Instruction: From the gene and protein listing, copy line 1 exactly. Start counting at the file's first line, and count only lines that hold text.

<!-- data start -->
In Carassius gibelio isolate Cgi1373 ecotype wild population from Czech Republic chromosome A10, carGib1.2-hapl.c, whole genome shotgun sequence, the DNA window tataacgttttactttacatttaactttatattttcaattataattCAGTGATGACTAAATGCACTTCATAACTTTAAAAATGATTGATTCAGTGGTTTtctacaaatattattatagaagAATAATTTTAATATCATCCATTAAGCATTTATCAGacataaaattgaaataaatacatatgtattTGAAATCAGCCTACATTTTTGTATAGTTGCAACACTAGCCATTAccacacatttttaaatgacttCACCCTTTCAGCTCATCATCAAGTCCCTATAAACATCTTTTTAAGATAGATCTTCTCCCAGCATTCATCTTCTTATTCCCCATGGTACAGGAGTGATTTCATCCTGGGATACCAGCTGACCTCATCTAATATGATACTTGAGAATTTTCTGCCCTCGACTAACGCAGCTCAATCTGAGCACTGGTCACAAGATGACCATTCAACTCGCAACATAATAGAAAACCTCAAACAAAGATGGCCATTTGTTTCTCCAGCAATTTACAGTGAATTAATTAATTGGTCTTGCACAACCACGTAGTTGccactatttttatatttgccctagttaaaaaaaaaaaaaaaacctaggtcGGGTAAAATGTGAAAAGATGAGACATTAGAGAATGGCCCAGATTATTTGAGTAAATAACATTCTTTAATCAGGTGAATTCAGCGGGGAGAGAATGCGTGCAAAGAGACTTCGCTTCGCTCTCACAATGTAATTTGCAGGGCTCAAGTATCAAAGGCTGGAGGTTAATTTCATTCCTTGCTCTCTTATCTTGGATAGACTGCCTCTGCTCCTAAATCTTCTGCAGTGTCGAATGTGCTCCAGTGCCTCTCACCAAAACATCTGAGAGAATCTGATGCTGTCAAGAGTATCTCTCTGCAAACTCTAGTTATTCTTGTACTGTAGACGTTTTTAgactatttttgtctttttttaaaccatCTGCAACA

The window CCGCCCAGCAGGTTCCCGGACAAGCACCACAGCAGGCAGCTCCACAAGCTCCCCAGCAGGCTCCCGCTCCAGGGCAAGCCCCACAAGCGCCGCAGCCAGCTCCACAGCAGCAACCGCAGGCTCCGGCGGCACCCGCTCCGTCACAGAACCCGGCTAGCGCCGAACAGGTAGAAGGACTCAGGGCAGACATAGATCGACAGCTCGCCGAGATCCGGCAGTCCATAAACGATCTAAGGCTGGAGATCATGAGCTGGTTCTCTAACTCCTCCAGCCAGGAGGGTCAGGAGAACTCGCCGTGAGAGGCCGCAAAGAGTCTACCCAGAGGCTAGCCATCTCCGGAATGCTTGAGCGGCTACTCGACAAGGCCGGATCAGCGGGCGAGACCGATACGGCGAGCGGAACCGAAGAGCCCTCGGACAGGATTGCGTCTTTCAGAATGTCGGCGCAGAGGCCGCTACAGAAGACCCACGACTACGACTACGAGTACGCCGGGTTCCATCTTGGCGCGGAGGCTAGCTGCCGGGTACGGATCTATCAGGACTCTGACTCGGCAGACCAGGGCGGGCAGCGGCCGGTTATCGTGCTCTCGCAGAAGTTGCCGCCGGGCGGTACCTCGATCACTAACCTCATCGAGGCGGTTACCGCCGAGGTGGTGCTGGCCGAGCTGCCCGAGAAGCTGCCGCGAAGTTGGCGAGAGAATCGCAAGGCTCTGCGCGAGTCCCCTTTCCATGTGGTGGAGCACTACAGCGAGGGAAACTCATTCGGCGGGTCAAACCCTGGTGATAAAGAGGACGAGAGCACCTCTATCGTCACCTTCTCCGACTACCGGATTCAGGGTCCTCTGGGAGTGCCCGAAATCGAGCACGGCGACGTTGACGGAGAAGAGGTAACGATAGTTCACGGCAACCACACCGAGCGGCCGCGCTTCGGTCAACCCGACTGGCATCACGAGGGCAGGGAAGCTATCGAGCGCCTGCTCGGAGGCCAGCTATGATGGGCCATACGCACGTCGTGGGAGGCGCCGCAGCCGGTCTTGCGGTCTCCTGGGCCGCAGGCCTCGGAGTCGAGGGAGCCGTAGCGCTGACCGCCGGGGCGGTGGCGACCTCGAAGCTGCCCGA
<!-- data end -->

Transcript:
In Carassius gibelio isolate Cgi1373 ecotype wild population from Czech Republic chromosome A10, carGib1.2-hapl.c, whole genome shotgun sequence, the DNA window tataacgttttactttacatttaactttatattttcaattataattCAGTGATGACTAAATGCACTTCATAACTTTAAAAATGATTGATTCAGTGGTTTtctacaaatattattatagaagAATAATTTTAATATCATCCATTAAGCATTTATCAGacataaaattgaaataaatacatatgtattTGAAATCAGCCTACATTTTTGTATAGTTGCAACACTAGCCATTAccacacatttttaaatgacttCACCCTTTCAGCTCATCATCAAGTCCCTATAAACATCTTTTTAAGATAGATCTTCTCCCAGCATTCATCTTCTTATTCCCCATGGTACAGGAGTGATTTCATCCTGGGATACCAGCTGACCTCATCTAATATGATACTTGAGAATTTTCTGCCCTCGACTAACGCAGCTCAATCTGAGCACTGGTCACAAGATGACCATTCAACTCGCAACATAATAGAAAACCTCAAACAAAGATGGCCATTTGTTTCTCCAGCAATTTACAGTGAATTAATTAATTGGTCTTGCACAACCACGTAGTTGccactatttttatatttgccctagttaaaaaaaaaaaaaaaacctaggtcGGGTAAAATGTGAAAAGATGAGACATTAGAGAATGGCCCAGATTATTTGAGTAAATAACATTCTTTAATCAGGTGAATTCAGCGGGGAGAGAATGCGTGCAAAGAGACTTCGCTTCGCTCTCACAATGTAATTTGCAGGGCTCAAGTATCAAAGGCTGGAGGTTAATTTCATTCCTTGCTCTCTTATCTTGGATAGACTGCCTCTGCTCCTAAATCTTCTGCAGTGTCGAATGTGCTCCAGTGCCTCTCACCAAAACATCTGAGAGAATCTGATGCTGTCAAGAGTATCTCTCTGCAAACTCTAGTTATTCTTGTACTGTAGACGTTTTTAgactatttttgtctttttttaaaccatCTGCAACA